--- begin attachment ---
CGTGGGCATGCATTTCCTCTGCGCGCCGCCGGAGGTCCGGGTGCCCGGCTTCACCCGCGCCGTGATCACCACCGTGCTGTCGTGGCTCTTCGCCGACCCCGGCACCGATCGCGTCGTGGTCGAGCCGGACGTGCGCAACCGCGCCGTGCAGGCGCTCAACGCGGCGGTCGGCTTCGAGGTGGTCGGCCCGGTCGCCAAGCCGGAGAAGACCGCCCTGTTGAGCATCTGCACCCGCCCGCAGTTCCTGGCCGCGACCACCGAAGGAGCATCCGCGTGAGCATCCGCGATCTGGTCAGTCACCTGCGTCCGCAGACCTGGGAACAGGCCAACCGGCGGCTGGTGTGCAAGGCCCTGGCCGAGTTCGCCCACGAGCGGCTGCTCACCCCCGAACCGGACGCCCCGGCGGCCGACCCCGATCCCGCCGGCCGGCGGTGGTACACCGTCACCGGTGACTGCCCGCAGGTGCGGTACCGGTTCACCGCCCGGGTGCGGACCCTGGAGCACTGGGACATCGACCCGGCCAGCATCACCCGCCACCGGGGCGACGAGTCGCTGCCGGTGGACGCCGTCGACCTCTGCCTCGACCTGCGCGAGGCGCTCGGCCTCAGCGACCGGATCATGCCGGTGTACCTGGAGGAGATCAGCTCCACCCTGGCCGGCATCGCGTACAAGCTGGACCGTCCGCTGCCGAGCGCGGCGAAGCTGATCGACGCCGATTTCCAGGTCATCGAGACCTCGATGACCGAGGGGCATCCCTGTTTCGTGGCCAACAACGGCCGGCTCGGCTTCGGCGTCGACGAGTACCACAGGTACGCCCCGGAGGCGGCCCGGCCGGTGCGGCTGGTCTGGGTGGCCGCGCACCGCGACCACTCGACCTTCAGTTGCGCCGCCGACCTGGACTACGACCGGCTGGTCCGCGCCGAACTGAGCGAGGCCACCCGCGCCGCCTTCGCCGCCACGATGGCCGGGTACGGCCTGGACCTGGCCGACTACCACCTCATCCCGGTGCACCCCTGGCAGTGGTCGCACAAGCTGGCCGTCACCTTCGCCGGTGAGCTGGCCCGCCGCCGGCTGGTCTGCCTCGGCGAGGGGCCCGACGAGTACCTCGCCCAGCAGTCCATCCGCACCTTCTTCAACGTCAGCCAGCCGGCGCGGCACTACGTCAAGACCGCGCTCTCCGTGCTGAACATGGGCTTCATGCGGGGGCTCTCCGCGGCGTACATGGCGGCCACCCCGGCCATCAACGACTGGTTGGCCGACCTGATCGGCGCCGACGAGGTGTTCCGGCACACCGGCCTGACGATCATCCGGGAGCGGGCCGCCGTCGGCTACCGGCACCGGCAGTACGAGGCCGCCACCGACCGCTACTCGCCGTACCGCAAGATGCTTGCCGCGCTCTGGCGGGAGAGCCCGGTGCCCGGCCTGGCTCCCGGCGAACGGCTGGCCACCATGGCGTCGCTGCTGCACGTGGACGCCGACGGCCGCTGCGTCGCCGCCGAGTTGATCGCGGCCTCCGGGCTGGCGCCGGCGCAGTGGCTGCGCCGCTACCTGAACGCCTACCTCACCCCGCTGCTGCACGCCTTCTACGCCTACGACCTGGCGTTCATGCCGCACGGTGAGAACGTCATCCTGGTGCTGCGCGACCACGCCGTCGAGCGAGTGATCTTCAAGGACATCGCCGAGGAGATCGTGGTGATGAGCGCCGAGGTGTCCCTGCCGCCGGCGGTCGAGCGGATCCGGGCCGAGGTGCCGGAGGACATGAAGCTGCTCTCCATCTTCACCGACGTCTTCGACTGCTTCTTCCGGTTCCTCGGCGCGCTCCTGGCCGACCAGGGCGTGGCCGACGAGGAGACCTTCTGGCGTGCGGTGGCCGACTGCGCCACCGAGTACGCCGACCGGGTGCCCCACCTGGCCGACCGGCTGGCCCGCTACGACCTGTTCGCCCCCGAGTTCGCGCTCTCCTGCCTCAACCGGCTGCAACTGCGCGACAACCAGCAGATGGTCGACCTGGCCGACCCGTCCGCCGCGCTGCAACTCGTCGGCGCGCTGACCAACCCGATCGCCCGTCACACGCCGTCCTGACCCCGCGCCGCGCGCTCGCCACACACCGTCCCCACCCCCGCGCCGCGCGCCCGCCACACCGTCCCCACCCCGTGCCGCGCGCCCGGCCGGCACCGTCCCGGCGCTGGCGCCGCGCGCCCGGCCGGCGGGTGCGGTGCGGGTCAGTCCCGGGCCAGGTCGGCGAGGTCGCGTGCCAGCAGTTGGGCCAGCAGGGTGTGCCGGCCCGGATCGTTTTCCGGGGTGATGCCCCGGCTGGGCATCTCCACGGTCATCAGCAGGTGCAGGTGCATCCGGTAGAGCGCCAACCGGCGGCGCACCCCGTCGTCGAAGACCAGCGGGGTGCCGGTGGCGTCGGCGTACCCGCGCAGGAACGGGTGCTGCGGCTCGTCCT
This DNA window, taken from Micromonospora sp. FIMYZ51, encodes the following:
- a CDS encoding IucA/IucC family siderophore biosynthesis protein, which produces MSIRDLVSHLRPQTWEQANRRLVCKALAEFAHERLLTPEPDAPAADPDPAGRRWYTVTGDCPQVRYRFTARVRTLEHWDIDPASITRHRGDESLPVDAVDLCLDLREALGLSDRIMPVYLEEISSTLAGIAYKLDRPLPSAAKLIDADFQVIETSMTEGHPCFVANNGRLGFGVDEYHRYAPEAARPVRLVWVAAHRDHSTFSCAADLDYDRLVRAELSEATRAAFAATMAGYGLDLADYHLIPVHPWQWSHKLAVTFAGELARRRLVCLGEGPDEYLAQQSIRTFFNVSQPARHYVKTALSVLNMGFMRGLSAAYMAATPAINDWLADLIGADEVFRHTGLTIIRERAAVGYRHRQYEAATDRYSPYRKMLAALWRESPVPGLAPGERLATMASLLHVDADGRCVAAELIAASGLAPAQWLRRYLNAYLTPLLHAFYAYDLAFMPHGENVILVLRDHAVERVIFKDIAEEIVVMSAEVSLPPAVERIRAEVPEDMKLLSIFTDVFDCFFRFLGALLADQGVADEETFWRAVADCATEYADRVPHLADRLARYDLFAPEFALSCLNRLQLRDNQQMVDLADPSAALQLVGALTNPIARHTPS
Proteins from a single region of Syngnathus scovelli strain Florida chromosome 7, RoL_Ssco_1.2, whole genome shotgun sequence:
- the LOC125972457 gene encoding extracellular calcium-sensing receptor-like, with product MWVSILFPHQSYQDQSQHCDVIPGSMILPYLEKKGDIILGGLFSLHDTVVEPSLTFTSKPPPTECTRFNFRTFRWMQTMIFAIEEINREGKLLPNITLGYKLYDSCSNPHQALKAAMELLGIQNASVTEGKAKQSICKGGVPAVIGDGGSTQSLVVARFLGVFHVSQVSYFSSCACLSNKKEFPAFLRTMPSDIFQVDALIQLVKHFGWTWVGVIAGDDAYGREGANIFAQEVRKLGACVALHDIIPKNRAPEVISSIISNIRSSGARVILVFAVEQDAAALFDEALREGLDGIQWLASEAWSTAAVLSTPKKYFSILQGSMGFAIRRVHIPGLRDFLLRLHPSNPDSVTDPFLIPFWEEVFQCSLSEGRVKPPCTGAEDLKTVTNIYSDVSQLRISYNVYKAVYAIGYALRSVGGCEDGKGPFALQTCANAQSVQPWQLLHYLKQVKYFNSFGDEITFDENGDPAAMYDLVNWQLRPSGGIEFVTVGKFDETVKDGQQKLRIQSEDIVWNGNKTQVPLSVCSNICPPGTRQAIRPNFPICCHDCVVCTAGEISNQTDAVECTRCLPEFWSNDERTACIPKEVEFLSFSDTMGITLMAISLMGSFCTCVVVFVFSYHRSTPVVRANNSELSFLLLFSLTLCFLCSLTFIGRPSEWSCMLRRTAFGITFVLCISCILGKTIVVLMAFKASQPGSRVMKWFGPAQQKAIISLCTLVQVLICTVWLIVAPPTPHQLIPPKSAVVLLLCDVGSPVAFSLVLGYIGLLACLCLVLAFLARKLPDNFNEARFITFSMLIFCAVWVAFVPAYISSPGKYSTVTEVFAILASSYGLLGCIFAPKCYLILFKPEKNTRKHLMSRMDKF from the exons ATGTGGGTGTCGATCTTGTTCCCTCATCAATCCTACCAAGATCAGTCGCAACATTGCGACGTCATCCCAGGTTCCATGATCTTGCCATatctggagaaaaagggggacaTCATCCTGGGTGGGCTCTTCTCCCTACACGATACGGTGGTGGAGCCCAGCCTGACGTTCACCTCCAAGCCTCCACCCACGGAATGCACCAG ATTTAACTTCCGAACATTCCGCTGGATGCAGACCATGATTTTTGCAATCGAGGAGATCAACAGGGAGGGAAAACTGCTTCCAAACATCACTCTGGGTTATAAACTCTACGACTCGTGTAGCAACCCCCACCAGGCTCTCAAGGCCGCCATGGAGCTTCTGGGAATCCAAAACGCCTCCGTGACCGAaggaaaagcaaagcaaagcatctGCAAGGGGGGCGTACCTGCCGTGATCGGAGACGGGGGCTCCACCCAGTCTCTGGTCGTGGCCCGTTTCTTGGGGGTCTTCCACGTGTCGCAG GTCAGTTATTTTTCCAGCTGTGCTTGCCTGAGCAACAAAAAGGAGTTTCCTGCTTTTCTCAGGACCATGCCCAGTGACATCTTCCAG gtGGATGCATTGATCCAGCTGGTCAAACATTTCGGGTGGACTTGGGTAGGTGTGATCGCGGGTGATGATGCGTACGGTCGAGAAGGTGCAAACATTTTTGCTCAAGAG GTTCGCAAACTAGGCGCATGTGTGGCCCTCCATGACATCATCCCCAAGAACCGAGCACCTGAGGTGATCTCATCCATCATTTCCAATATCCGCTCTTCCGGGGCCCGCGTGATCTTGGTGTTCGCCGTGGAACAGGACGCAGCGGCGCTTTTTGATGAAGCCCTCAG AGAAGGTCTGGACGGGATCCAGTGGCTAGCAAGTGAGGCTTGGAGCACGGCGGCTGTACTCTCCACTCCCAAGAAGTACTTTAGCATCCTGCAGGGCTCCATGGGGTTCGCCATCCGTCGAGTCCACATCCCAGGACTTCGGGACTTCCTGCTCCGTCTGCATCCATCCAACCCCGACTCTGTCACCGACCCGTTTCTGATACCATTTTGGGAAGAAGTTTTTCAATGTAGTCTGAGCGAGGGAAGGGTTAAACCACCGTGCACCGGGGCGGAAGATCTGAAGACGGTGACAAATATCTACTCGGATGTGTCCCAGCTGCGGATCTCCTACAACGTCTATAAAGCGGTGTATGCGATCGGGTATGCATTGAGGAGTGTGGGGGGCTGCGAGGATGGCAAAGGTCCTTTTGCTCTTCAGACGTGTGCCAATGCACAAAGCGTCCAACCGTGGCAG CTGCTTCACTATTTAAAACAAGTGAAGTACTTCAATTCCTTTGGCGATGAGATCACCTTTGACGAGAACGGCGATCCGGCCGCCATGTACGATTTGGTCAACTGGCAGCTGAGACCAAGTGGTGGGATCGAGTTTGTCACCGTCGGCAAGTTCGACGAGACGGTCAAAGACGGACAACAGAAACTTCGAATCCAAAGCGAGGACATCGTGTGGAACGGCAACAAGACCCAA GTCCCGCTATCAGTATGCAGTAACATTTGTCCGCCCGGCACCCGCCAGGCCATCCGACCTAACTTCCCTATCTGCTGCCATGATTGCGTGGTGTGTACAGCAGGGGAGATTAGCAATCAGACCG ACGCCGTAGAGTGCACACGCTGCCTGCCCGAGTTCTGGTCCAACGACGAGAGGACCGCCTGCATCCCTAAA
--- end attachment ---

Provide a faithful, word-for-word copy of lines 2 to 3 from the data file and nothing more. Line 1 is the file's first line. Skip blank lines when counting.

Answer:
This DNA window, taken from Micromonospora sp. FIMYZ51, encodes the following:
- a CDS encoding IucA/IucC family siderophore biosynthesis protein, which produces MSIRDLVSHLRPQTWEQANRRLVCKALAEFAHERLLTPEPDAPAADPDPAGRRWYTVTGDCPQVRYRFTARVRTLEHWDIDPASITRHRGDESLPVDAVDLCLDLREALGLSDRIMPVYLEEISSTLAGIAYKLDRPLPSAAKLIDADFQVIETSMTEGHPCFVANNGRLGFGVDEYHRYAPEAARPVRLVWVAAHRDHSTFSCAADLDYDRLVRAELSEATRAAFAATMAGYGLDLADYHLIPVHPWQWSHKLAVTFAGELARRRLVCLGEGPDEYLAQQSIRTFFNVSQPARHYVKTALSVLNMGFMRGLSAAYMAATPAINDWLADLIGADEVFRHTGLTIIRERAAVGYRHRQYEAATDRYSPYRKMLAALWRESPVPGLAPGERLATMASLLHVDADGRCVAAELIAASGLAPAQWLRRYLNAYLTPLLHAFYAYDLAFMPHGENVILVLRDHAVERVIFKDIAEEIVVMSAEVSLPPAVERIRAEVPEDMKLLSIFTDVFDCFFRFLGALLADQGVADEETFWRAVADCATEYADRVPHLADRLARYDLFAPEFALSCLNRLQLRDNQQMVDLADPSAALQLVGALTNPIARHTPS